The 65-page report* details feedback from 35 trade associations and 180 individual provider and user organisations of construction product information.
The upshot is that the code published in draft form in January remains largely unchanged.
The Code for Construction Product Information (CCPI) was developed after the Grenfell Tower fire revealed that product manufacturers and suppliers were routinely inexact in the product information that they supplied to specifiers.
After publication of Dame Judith Hackitt’s report into the lessons from the fire, Building A Safer Future, it was clear that construction product marketers had to clean up their act if they were to rescue their reputation.
The CPA set up a marketing integrity group, which published the draft CCPI in January 2021. The consultation ran from 1st February until 31st March 2021, initially. This was then extended to the end of May.
According to the CPA and its pollsters, the findings show that the industry “welcomes and supports the code, and considers it a crucial step in the right direction”.
However, it also revealed widespread concern about how compliance with the code would or could be policed, given that disseminating misleading information is already illegal but some companies have been getting away with it for years.
Respondents also wanted clarity around the training and competence requirements, and on what exactly was required to comply with the different clauses of the code.
Siderise chief executive Adam Turk, who is chair of the CPA’s marketing integrity group (MIG), said: “The published results are slightly later than planned but given the importance of the code, we wanted to make sure all responses were included in the analysis. Strenuous efforts were also made in reaching out to organisations directly to ensure everyone across the industry had the opportunity to comment.”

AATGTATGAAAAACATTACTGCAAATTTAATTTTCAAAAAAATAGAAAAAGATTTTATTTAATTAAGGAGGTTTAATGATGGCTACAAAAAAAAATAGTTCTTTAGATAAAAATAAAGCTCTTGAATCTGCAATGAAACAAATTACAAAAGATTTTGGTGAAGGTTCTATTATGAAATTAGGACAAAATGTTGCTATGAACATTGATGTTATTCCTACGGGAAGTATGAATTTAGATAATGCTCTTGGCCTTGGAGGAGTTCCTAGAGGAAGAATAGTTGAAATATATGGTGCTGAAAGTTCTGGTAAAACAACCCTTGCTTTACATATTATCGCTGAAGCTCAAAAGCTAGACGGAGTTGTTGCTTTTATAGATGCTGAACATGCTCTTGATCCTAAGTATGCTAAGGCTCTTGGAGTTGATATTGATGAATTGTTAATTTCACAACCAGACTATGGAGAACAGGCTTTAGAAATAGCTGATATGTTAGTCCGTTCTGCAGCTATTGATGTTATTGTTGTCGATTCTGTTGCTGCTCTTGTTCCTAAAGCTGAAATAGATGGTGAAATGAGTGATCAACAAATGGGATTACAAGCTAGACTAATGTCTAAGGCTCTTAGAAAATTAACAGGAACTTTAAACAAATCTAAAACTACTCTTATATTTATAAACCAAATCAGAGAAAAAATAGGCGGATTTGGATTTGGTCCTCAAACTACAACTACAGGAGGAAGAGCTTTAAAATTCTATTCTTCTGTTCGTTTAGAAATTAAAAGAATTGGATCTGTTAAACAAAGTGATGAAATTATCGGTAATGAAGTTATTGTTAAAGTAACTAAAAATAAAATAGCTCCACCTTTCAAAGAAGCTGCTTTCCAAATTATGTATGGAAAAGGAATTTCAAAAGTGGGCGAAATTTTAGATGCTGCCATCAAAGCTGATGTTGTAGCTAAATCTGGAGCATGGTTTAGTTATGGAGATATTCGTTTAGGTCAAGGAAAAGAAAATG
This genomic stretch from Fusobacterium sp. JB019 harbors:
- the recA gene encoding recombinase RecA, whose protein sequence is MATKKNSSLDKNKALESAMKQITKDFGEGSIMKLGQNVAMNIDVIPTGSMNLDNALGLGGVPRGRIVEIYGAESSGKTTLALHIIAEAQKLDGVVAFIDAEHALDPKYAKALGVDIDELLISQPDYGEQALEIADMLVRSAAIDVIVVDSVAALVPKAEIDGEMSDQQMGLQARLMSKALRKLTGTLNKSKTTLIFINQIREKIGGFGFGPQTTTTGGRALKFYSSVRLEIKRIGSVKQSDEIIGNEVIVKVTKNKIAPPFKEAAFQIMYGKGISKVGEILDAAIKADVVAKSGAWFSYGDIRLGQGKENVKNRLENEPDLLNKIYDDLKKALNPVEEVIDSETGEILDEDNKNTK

He continued: “The overwhelming support and constructive feedback has reassured us that the code is absolutely the right step forward for the industry while also giving us a lot of insightful input to enable the MIG to review the wording of the clauses in line with these detailed responses. Whilst changes have been made around the clarity and detail within the code, I can confirm that the 11 clauses remain principally close to those presented in the report.”
CPA chief executive Peter Caplehorn added: “I truly believe the code will achieve meaningful and permanent change in our industry, providing users of construction products with accurate information they can trust.”
However, restoring trust in marketers is not the association’s only post-Grenfell project.
“The CPA is incredibly focused on improving building safety and driving cultural change in our industry,” Petere Caplehorn said. “We are involved in a wide range of initiatives to ensure tragedies like Grenfell never happen again, and the CCPI is just one of those. An essential counterpart to the Code is the activity of the Working Group 12 (WG12) – a sub-group of the IRG’s Competence Steering Group (CSG), led by the CPA. WG12 focuses specifically on the competency of those interacting with products and accessing construction product information. The CSG recognises that good product information on its own is not enough; those that use it must be competent to do so, to understand what they are reading and to be able to apply the performance information appropriately.”
Construction Product Information Ltd (CPI Ltd) is being set up as a not-for-profit company owned by the CPA to administer the code when it is launched later this year. Prior to the Code’s formal launch, the CPI Ltd will be carrying out pilot test cases and will recruiting a board of non-executive directors to develop an independent governance structure.
* The report on the results of the consultation can be downloaded at www.buildingsafely.co.uk